Holly Kemp said : Guest Report a month ago

It’s crazy to think how heavily living conditions have changed over the years especially since the Industrial Revolution. All aspects of life such as work, housing conditions and living conditions have all drastically changed shaping the world we live in today. Fredrick Engles’ The Great Towns of England highlights the living conditions of those families living in the Industrial Revolution illustrating the strenuous work hours conducted by the population (male, female and children). A further interesting read that gives more insight to the women workers in the Industrial Revolution is a book written by Ivy Pinchbeck called “Women Workers and the Industrial Revolution”. During the time poor housing conditions were also apparent. Overcrowding was often an issue at this time having more people in a cottage than it could accommodate. As a consequence of these poor living conditions it was inevitable that issues such as pollution, disease and poverty became a tremendous problem. Today we (well at least I) couldn’t even begin to imagine what it would be like to live in a time such as the Industrial Revolution due to so many aspects of life having been advanced to what it is today.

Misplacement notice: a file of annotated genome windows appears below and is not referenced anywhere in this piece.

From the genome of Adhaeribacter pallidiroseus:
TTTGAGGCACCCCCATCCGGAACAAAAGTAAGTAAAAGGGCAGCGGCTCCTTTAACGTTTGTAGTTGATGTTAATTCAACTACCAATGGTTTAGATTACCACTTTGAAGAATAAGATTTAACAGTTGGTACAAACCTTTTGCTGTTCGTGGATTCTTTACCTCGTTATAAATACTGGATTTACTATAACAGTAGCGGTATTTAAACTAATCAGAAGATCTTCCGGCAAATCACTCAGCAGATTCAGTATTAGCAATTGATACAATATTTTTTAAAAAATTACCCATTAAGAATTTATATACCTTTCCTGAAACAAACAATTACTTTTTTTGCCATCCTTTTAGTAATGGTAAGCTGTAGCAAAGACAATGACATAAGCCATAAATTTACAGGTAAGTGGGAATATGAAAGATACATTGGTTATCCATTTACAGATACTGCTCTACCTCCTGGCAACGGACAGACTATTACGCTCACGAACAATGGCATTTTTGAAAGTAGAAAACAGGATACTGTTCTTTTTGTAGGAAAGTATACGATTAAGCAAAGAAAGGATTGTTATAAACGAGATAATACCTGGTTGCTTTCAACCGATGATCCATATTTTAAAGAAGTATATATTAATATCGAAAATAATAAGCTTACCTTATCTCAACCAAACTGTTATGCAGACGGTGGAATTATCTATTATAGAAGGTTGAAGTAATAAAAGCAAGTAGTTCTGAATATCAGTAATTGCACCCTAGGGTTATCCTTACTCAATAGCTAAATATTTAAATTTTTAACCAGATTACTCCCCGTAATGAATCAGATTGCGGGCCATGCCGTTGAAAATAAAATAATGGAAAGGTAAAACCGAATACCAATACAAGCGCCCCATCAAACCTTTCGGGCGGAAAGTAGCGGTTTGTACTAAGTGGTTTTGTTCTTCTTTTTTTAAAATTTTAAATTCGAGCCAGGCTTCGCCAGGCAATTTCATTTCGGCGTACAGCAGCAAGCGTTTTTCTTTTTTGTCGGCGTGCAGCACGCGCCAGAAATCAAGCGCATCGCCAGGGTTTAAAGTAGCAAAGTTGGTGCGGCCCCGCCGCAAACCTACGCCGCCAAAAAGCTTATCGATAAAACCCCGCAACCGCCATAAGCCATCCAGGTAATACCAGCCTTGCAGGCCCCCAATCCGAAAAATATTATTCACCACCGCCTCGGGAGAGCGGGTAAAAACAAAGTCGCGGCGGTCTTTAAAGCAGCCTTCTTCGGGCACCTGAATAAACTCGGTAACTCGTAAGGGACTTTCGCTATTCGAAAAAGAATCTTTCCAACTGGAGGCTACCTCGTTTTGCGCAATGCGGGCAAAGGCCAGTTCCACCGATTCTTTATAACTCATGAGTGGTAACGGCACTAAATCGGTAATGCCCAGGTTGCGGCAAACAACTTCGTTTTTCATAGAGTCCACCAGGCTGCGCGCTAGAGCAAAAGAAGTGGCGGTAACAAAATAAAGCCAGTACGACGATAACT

Bronte Petrolo @brontemai said : Guest Report a month ago

Stephanie Coontz (2000, p84) highlights the relationship between families, communities and cities through explaining that families are influenced by not only their needs, but also by historical factors and individual life stories. One of the most notable changes in families over the centuries regards housing conditions, predominantly influenced by economic conditions. Frederick Engels (2000, p97-88) describes these appalling living conditions in England during the 19th century, which included extended families living and sleeping in the one room together in which they slept on old rags. An interesting note from this week were the similarities within families over the past centuries. Many traditions of today's society were formed during the 19th century including the idea of the sit-down meal (Cootnz, 2000, p85). Compared to preindustrial societies and colonial America, the 19th century saw children's reduction of sexual knowledge and the eradication of children's exposure to their parent's sexual activity which is still relevant today (Cootnz, 2000, p89). Although families evolve due to external forces, hence the differences between preindustrial and suburban families, there are still similarities.